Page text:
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Lumpectomy more effective than mastectomy early on

Monday January 28, 2013
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Lumpectomy plus radiation for early breast cancer may provide patients with a better chance of survival than mastectomy, according to an analysis.

Scheduled for publication in Cancer, a peer-reviewed journal of the American Cancer Society, the results provide confidence in the efficacy of breast-conserving treatments even among patients with aggressive early disease, according to the authors.

Lumpectomy combined with radiation is a good treatment choice for women with early breast cancer, according to background information for the study. However, over the past 10 years, a growing number of women have been choosing mastectomy even for very small cancers. This trend has been most pronounced in certain populations, such as women who are young and those living in urban areas with high socioeconomic status, because of the perception that outcomes may be better with mastectomy than with lumpectomy.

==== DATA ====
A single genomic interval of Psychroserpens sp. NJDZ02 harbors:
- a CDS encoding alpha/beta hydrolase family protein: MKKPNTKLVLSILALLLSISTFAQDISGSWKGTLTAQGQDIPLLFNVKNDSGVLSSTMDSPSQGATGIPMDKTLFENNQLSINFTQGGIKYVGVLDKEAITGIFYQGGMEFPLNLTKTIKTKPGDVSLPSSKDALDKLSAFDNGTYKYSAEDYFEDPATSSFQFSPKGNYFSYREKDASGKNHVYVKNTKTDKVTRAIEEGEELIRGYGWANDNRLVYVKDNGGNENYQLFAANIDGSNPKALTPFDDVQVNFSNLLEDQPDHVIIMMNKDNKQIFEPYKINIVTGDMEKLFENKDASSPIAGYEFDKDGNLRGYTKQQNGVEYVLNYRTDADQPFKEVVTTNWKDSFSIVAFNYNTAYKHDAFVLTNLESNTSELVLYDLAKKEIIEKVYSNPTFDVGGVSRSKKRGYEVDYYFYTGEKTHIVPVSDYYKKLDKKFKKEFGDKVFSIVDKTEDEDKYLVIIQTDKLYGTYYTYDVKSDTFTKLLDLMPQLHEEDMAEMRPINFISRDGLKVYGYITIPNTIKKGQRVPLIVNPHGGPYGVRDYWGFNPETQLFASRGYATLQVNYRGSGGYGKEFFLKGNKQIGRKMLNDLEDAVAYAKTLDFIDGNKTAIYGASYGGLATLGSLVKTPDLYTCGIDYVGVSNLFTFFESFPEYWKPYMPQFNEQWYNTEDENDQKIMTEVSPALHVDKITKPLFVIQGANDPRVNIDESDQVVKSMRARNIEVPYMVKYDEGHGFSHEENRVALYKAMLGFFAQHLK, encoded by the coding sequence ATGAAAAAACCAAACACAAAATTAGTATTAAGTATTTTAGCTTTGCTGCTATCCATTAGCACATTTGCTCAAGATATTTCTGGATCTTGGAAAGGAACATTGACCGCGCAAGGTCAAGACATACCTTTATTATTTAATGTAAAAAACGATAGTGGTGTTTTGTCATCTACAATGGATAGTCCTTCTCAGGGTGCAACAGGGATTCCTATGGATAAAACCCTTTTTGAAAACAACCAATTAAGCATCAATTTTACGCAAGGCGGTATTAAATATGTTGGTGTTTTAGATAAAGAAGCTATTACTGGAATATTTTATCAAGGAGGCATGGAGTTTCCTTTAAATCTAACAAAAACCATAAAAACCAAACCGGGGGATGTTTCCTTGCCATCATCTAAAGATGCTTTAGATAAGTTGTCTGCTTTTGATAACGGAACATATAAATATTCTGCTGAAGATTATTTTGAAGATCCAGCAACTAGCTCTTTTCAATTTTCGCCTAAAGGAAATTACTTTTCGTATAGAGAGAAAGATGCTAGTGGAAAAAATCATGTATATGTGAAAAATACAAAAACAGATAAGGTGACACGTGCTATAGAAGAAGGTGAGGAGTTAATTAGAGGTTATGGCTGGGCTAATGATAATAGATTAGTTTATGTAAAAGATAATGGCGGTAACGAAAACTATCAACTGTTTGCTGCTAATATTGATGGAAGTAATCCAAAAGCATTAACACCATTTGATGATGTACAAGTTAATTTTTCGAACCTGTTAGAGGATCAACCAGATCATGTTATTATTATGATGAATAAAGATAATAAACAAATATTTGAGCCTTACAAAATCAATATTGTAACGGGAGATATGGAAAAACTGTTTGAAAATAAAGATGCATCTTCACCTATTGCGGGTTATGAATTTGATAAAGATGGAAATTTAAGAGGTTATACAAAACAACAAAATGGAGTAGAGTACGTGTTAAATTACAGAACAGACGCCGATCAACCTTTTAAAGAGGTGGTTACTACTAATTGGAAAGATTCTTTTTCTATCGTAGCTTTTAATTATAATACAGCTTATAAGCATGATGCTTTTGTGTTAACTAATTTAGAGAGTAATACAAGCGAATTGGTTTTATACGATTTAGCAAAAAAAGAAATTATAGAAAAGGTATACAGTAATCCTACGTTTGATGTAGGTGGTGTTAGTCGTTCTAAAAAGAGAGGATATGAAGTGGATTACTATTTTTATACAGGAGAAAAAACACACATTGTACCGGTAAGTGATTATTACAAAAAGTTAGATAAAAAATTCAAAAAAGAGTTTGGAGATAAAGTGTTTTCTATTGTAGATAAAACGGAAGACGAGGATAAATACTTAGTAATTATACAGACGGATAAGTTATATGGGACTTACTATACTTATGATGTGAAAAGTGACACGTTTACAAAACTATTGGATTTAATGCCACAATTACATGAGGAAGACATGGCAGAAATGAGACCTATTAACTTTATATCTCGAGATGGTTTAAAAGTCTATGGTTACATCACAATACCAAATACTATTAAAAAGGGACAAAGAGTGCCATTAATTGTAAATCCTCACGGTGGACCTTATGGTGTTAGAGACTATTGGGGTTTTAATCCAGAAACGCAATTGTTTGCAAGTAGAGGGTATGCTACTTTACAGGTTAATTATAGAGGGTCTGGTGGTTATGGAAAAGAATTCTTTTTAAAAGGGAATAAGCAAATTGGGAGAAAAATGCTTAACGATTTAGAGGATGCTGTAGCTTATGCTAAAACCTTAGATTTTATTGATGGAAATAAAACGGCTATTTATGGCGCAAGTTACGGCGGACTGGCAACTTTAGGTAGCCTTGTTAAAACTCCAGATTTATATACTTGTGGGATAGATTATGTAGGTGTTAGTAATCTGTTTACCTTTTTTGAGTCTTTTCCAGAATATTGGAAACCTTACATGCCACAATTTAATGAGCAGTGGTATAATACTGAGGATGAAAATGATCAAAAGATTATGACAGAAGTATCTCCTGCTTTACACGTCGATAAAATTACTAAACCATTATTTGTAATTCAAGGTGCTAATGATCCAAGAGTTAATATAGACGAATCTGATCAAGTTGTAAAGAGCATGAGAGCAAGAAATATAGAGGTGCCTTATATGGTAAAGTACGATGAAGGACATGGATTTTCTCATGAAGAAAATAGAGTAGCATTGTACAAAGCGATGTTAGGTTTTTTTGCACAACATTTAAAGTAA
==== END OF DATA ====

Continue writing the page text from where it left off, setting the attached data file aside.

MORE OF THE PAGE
Shelley Hwang MD, MPH, of the Duke Cancer Institute, and her colleagues investigated whether some populations of women may have better outcomes after mastectomy compared with lumpectomy and radiation. The researchers obtained information regarding all women who were diagnosed with stage I or II breast cancer in California between 1990 and 2004 and who were treated with either mastectomy or lumpectomy plus radiation. The investigators followed 112,154 cases through 2009 and looked for patterns among different age groups and across different breast cancer types.

In the first three years after surgery, women who underwent mastectomy had a higher risk of dying from heart disease and other diseases than women who underwent lumpectomy, possibly indicating that the latter group was generally healthier, according to Hwang.

Over the entire study period, women were more likely to survive breast cancer after undergoing lumpectomy plus radiation than mastectomy. This was true among all age groups and cancer types, with the biggest benefit seen in women older than 50 with hormone-sensitive breast cancer. These women had a 14% decreased risk of dying from breast cancer during the study, compared with their counterparts who underwent mastectomy.

"The findings in this study should reassure women that among all age groups and tumor types, lumpectomy continues to be an excellent choice for women with small early breast cancers," Hwang said.

The study abstract is available at http://onlinelibrary.wiley.com/doi/10.1002/cncr.27795/abstract.


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